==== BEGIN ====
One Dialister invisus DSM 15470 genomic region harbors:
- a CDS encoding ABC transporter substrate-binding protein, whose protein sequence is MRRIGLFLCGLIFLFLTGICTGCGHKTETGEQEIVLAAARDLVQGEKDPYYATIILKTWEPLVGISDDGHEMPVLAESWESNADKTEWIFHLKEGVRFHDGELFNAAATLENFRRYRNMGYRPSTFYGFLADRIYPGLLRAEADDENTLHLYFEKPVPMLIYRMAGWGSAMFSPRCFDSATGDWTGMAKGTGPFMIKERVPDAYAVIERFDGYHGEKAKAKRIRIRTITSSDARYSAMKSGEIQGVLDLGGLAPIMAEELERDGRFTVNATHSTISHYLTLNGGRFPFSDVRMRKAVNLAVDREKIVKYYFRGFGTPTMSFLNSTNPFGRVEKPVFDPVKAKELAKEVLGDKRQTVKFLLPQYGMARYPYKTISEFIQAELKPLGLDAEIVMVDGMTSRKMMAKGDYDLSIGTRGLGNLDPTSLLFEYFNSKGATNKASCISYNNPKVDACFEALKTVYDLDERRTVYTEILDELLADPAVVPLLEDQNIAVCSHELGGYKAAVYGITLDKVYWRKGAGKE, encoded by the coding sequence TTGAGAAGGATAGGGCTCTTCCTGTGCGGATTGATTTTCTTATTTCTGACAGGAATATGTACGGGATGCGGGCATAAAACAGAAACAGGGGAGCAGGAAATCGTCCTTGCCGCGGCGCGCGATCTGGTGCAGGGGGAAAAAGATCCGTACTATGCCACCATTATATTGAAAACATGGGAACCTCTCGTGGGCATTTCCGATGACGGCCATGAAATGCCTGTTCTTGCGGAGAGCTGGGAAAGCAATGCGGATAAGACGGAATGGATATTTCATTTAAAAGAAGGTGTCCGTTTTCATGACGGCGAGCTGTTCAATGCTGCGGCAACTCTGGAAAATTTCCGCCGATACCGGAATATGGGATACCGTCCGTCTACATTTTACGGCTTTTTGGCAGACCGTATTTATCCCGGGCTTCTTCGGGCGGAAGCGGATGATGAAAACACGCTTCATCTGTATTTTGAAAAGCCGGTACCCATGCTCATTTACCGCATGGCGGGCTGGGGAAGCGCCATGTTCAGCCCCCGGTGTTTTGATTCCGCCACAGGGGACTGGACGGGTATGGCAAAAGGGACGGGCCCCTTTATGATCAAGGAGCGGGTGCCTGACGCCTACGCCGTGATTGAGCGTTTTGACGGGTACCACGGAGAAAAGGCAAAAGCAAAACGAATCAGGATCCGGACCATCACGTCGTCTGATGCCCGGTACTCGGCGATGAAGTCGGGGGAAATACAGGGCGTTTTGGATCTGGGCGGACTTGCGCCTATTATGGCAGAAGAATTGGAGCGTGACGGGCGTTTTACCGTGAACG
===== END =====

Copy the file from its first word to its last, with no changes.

One Dialister invisus DSM 15470 genomic region harbors:
- a CDS encoding ABC transporter substrate-binding protein, whose protein sequence is MRRIGLFLCGLIFLFLTGICTGCGHKTETGEQEIVLAAARDLVQGEKDPYYATIILKTWEPLVGISDDGHEMPVLAESWESNADKTEWIFHLKEGVRFHDGELFNAAATLENFRRYRNMGYRPSTFYGFLADRIYPGLLRAEADDENTLHLYFEKPVPMLIYRMAGWGSAMFSPRCFDSATGDWTGMAKGTGPFMIKERVPDAYAVIERFDGYHGEKAKAKRIRIRTITSSDARYSAMKSGEIQGVLDLGGLAPIMAEELERDGRFTVNATHSTISHYLTLNGGRFPFSDVRMRKAVNLAVDREKIVKYYFRGFGTPTMSFLNSTNPFGRVEKPVFDPVKAKELAKEVLGDKRQTVKFLLPQYGMARYPYKTISEFIQAELKPLGLDAEIVMVDGMTSRKMMAKGDYDLSIGTRGLGNLDPTSLLFEYFNSKGATNKASCISYNNPKVDACFEALKTVYDLDERRTVYTEILDELLADPAVVPLLEDQNIAVCSHELGGYKAAVYGITLDKVYWRKGAGKE, encoded by the coding sequence TTGAGAAGGATAGGGCTCTTCCTGTGCGGATTGATTTTCTTATTTCTGACAGGAATATGTACGGGATGCGGGCATAAAACAGAAACAGGGGAGCAGGAAATCGTCCTTGCCGCGGCGCGCGATCTGGTGCAGGGGGAAAAAGATCCGTACTATGCCACCATTATATTGAAAACATGGGAACCTCTCGTGGGCATTTCCGATGACGGCCATGAAATGCCTGTTCTTGCGGAGAGCTGGGAAAGCAATGCGGATAAGACGGAATGGATATTTCATTTAAAAGAAGGTGTCCGTTTTCATGACGGCGAGCTGTTCAATGCTGCGGCAACTCTGGAAAATTTCCGCCGATACCGGAATATGGGATACCGTCCGTCTACATTTTACGGCTTTTTGGCAGACCGTATTTATCCCGGGCTTCTTCGGGCGGAAGCGGATGATGAAAACACGCTTCATCTGTATTTTGAAAAGCCGGTACCCATGCTCATTTACCGCATGGCGGGCTGGGGAAGCGCCATGTTCAGCCCCCGGTGTTTTGATTCCGCCACAGGGGACTGGACGGGTATGGCAAAAGGGACGGGCCCCTTTATGATCAAGGAGCGGGTGCCTGACGCCTACGCCGTGATTGAGCGTTTTGACGGGTACCACGGAGAAAAGGCAAAAGCAAAACGAATCAGGATCCGGACCATCACGTCGTCTGATGCCCGGTACTCGGCGATGAAGTCGGGGGAAATACAGGGCGTTTTGGATCTGGGCGGACTTGCGCCTATTATGGCAGAAGAATTGGAGCGTGACGGGCGTTTTACCGTGAACG